Guest column: To improve education, focus on outcomes rather than mandates

Guest column: To improve education, focus on outcomes rather than mandates
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As we approach the 2024 legislative session and consider opportunities for elected officials to improve education for students across the state, the first thing that pops into my mind is “less is more.”






Caroline Roemer




The Legislature should focus less on laws dictating how to educate students and resist the temptation to create more training and curriculum mandates that have nothing to do with the basics of learning and core subjects. Too often, the classroom is used to teach things that are the responsibility of parents, churches and other community organizations. Our teachers and their classrooms should not be expected to cure all that ails our children.

While it is always with good intentions, these mandates are not moving us closer to improving literacy rates. Students must be able to read. A teacher’s job is to teach them how.

Instead of creating more rules, state leaders should focus on the outcomes we want and expect for all students, ensuring that our public schools have the resources to educate students properly. Tell educators the standard, then let teachers, students and parents do their jobs to meet it. Create consequences for those who don’t.

As our state faces budget shortfalls, the governor and legislators must make tough decisions about spending priorities. If increasing the state’s per-student funding isn’t possible, I urge consideration of other long-term solutions that could provide financial relief to school districts — such as pension reform. The current retirement system is an outdated and unsustainable program. According to a 2020 report by the Louisiana Legislative Auditor, Louisiana schools spent just shy of $1 billion on debt payments to their employee pension systems. The state needs to pay off the debt, stop adding people to those systems and give public schools the freedom and flexibility to create fiscally responsible retirement plans that meet the needs of educators.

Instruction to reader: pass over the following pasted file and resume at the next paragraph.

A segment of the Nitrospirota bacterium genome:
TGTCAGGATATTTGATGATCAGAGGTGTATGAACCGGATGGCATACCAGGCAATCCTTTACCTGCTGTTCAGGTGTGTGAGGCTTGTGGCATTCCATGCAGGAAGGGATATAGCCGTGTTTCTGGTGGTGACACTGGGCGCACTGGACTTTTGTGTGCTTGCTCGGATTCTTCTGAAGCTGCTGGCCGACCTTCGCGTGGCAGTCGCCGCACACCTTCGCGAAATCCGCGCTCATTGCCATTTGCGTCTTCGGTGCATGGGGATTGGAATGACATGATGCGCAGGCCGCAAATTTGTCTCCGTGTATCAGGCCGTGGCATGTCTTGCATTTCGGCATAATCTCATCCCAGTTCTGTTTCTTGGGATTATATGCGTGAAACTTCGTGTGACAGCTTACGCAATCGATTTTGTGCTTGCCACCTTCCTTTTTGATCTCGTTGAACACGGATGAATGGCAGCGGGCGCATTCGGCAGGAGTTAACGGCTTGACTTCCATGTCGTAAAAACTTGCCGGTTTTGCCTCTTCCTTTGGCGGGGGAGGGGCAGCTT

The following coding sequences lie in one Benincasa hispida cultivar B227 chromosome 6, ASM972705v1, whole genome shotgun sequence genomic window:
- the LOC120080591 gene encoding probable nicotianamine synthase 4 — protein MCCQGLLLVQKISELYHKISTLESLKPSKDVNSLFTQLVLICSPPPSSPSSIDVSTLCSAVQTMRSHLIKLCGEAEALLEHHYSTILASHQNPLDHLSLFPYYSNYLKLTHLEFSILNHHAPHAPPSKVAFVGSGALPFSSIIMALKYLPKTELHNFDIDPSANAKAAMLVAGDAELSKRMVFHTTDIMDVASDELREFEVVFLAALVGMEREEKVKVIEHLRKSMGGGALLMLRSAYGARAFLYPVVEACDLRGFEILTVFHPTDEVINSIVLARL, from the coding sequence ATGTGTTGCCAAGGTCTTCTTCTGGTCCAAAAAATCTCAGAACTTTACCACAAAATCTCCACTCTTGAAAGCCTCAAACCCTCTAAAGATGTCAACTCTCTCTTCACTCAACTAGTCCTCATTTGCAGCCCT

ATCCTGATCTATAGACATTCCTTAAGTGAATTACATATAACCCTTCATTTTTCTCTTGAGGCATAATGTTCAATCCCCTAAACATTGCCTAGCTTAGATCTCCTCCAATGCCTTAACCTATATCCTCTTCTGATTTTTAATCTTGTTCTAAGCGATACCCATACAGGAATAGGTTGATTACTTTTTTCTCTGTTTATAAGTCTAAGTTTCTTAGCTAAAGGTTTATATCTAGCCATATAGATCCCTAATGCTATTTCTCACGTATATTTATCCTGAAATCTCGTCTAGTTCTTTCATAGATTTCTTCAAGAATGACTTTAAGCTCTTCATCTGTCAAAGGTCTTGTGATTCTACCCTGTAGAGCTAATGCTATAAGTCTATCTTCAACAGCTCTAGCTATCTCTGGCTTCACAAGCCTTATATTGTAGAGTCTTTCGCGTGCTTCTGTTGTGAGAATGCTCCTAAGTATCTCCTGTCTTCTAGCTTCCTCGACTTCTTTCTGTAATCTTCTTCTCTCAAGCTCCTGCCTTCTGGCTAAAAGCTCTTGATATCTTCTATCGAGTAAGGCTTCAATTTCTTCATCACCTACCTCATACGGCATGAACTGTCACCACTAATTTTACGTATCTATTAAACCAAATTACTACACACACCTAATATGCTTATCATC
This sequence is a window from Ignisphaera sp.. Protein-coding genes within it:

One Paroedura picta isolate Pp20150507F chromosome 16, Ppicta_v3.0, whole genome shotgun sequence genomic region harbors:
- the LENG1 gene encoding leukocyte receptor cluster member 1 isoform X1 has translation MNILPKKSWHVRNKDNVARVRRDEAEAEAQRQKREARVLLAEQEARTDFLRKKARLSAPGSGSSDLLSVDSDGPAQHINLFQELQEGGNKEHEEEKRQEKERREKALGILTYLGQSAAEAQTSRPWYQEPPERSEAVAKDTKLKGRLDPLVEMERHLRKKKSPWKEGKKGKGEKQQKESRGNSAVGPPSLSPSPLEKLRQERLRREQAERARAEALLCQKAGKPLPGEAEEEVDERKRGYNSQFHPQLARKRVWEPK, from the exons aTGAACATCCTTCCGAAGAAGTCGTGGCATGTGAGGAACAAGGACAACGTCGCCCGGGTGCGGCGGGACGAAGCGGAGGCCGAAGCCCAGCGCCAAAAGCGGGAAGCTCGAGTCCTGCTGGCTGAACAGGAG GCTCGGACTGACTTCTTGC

Again, less is more.

Finally, our leaders must create more jobs to improve Louisiana’s public education. Give our people more opportunities to work, not go to prison. Louisiana is dying! We are one of only seven states with a declining population. Our leaders should focus on solving our quality-of-life problems: the economy, tax structure, health care, crime, the environment and infrastructure. Our schools will only be as strong as the people working in them and the families they serve.

Caroline Roemer is executive director of the Louisiana Association of Public Charter Schools.

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Mary founded Scoop Tour with an aim to bring relevant and unaltered news to the general public with a specific view point for each story catered by the team. She is a proficient journalist who holds a reputable portfolio with proficiency in content analysis and research. With ample knowledge about the Automobile industry, she also contributes her knowledge for the Automobile section of the website.

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